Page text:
We Give Meaning to Products — Design Flow at Netguru: the Approach

What is the reason for designing? We design in order to achieve the maximum benefit with the optimum management of limited time and financial resources. Both designers and managers working on a project have to solve problems and decide where they should allocate their resources.

Some time ago I explained what to expect from a designer, described what you pay for when hiring one and gave some advice on how to talk to them. Now the time has come to focus on some of the crucial elements involved in design flow at Netguru.

Here at Netguru we design the first minimum viable products for startups, as well as complex e-commerce solutions and sophisticated products for big corporations. Yes, our designers need to be extremely versatile and up-to-date with the latest trends in designing user interfaces. But what we find extraordinarily useful is the set of expectations that every product they design should meet at all costs, because by designing consciously we give meaning to products.

A well-designed product should:

  • be simple, understandable and intentional — All designers should always remember that it’s very difficult to change users’ habits. Once we teach them something, it will be difficult to modify this later on. If we create something simple for the users which requires less involvement during the design phase itself, we can save our client’s money that would otherwise end up being spent on various kinds of ‘incentives” further down the line.
  • reward the effort — this should minimize number of actions the user is forced to perform and reward him/her for taking the time out to use the app. Any obvious bugs is bound to discourage the user. The product needs to hit the spot!
  • have a clear function — a product should be focused and self explanatory. We can teach the user what to expect from certain actions. The product should help users avoid mistakes (for example, give feedback or help for actions). More than anything, using the application should be pain-free!
  • delight and excite — the product should engage the user both visually and functionally by exceeding his/her expectations and by forgiving mistakes (for example, adding an auto-correct feature so that the user doesn’t have to bother). We need to focus on our users’ most frequent behavioural patterns and try to anticipate them.
  • help to achieve business goals — and these goals should be achievable and measurable, for example increasing conversion rates or encouraging people to sing up for a newsletter.
  • tell a story — no more boring products.

Not only do we always observe these rules, but we also have to be up-to-date with the latest trends in designing to create truly state-of-the-art products. What trends do we follow at Netguru?

Design trends:

  • mobile first (can be observed in the Facebook and Google strategy) — only a small number of people have permanent access to a computer or the Internet (even in the USA 40% of people don’t own their own computer), and in the developing world the Internet is not as efficient so they tend to rely on their mobiles,
  • minimalism and anticipation — minimalism doesn’t equate to simplicity, although it’s crucial for the product to remain simple — sometimes less (options) is more,
  • aesthetics — flat and material design. We can observe that companies want to have well designed, aesthetic products . Trends tend to evolve quickly, but some go to far — underlined links are passé, buttons don’t look like buttons anymore, flat 2.0 has emerged,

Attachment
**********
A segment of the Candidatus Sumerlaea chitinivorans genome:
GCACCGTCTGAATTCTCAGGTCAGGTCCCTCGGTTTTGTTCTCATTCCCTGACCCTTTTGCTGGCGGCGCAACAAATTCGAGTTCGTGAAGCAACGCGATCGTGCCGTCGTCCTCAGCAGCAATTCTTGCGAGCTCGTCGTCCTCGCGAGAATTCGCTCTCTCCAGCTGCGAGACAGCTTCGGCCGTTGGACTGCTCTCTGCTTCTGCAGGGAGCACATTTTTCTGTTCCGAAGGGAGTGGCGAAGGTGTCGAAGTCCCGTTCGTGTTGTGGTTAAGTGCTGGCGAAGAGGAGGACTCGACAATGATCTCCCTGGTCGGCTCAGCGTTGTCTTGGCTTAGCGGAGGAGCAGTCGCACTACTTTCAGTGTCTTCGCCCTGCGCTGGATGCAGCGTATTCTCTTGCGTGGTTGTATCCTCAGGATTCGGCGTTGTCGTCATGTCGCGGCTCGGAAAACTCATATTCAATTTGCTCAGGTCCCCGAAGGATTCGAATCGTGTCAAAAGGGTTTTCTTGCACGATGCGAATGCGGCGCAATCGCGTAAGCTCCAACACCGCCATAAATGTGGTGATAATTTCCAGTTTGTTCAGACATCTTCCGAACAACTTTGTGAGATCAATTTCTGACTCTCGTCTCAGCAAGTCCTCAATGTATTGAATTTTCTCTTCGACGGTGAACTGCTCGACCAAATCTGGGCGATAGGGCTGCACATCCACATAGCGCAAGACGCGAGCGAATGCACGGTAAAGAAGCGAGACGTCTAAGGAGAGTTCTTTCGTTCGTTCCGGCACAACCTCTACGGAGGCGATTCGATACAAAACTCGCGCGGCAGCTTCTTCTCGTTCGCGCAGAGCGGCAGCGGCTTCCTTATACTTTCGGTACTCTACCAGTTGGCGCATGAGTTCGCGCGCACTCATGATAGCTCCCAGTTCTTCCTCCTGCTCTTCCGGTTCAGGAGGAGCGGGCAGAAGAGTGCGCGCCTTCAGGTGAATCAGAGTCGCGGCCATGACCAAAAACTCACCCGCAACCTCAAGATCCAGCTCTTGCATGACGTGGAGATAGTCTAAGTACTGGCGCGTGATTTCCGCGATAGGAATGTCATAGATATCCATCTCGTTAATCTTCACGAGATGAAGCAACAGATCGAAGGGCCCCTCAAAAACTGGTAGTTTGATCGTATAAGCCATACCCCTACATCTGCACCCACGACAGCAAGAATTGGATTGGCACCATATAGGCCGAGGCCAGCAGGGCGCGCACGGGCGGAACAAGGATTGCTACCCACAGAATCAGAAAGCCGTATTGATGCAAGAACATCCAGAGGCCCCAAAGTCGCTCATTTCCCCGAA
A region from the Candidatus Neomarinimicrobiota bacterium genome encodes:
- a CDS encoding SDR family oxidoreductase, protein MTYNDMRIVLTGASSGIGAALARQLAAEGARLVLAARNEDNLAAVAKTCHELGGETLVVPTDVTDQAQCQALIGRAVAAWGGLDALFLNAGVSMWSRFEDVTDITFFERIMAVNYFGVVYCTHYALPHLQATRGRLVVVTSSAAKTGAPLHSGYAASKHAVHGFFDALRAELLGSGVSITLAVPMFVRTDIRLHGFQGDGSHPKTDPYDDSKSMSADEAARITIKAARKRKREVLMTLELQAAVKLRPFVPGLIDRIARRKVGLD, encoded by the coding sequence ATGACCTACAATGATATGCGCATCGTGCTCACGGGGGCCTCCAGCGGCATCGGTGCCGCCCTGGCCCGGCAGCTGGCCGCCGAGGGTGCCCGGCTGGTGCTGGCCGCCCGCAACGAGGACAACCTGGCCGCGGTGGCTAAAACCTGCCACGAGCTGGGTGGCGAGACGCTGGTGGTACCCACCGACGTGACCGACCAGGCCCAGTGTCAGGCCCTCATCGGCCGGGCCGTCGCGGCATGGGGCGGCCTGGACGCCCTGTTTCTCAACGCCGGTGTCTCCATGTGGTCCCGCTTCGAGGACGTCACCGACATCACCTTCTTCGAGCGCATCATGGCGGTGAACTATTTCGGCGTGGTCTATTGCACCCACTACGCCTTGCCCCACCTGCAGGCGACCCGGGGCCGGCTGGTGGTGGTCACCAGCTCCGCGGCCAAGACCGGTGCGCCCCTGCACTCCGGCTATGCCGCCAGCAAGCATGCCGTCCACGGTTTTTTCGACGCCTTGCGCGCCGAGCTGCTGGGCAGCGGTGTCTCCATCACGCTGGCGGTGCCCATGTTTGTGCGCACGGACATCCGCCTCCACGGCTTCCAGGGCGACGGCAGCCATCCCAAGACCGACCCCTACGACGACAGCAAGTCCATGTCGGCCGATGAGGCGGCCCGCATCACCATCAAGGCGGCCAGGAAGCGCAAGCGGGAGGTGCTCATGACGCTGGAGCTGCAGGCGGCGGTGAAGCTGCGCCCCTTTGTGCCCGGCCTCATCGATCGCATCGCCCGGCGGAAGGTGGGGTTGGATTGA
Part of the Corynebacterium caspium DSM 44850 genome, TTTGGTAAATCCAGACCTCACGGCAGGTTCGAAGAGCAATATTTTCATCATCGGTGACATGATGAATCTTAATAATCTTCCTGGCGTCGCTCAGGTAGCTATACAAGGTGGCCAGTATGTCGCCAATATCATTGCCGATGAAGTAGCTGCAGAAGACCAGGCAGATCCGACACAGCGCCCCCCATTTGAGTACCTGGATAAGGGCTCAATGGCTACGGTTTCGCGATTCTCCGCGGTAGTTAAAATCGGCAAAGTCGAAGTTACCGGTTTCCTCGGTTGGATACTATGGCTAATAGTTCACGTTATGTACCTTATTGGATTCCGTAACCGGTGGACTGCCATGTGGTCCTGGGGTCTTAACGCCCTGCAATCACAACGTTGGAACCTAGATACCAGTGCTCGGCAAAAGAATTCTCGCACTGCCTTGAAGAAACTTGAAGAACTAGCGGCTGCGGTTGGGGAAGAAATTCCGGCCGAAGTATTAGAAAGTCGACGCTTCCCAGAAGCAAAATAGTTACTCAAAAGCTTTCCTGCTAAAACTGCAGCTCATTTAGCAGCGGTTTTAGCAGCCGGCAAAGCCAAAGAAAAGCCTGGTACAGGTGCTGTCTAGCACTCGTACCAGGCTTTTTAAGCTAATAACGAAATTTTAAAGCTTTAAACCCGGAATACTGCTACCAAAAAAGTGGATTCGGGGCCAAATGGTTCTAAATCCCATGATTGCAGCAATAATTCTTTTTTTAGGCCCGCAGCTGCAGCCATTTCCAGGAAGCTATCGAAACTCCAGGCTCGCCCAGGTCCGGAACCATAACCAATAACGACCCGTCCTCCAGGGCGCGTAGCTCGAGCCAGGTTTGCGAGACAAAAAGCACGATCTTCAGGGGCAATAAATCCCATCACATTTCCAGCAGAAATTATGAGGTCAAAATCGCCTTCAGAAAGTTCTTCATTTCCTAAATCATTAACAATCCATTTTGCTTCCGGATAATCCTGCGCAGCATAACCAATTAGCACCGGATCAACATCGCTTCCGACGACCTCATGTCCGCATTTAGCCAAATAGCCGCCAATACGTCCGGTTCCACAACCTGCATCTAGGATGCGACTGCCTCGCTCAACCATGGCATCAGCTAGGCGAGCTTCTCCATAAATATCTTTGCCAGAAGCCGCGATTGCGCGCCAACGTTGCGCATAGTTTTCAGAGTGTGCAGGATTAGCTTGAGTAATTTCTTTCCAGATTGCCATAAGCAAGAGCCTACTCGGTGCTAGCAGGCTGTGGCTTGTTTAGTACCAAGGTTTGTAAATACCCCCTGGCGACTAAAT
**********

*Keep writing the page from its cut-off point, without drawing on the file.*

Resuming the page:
• new interfaces — augumented reality, virtual reality, watches, glasses or the revival of television. More and more people are using browsers on their PS4s and XOnes,
  • user emancipation — users should not be perceived as dummies anymore,

We don’t even start thinking about the product before we’ve got all these points solid in our minds. And what happens when we meet a new client?

4 phases of design flow at Netguru:

  • research and discovery — first we have to understand who and what we are dealing with. We use the client’s own data or run appropriate tests and experiments on our team instead. We organize scoping sessions, design sprints and carry out market research.
  • ideation — after gathering some background knowledge, we try to come up with something that fits. We create solutions that may work — it’s a phase during which each of us generates a lot of ideas. We draw on paper, create storyboards, wireframes, draw in Photoshop and Sketch and we give consistent feedback on each other’s work. We ask around for opinions, without focusing exclusively on the designers who are already involved in the project. Even asking a random person for their opinion is better than not asking anyone at all. Feedback helps us avoid mistakes.
  • production — we create a prototype which can be clicked through and tested. We design style guides and mockups as well as providing all the files required to implement the project.
  • iteration until it works — we improve, improve and improve again, ideally in Invision which helps us manage all iterations and comments on a project during the development process. As designers we stay in touch with the clients all the time. We organize consulting, collect feedback and also dish out advice during the whole duration of the project because we know that the process of creating an app needs consistent focus and consultation. It’s worth asking questions! We’re aware of the fact that it’s not us that we create products for; it’s the users. The order of these processes can be shuffled around as creativity doesn’t follow a fixed plan.

Do you have an idea that you want to turn into a great product? Don’t hesitate to drop us a line!


Originally published at www.netguru.co.

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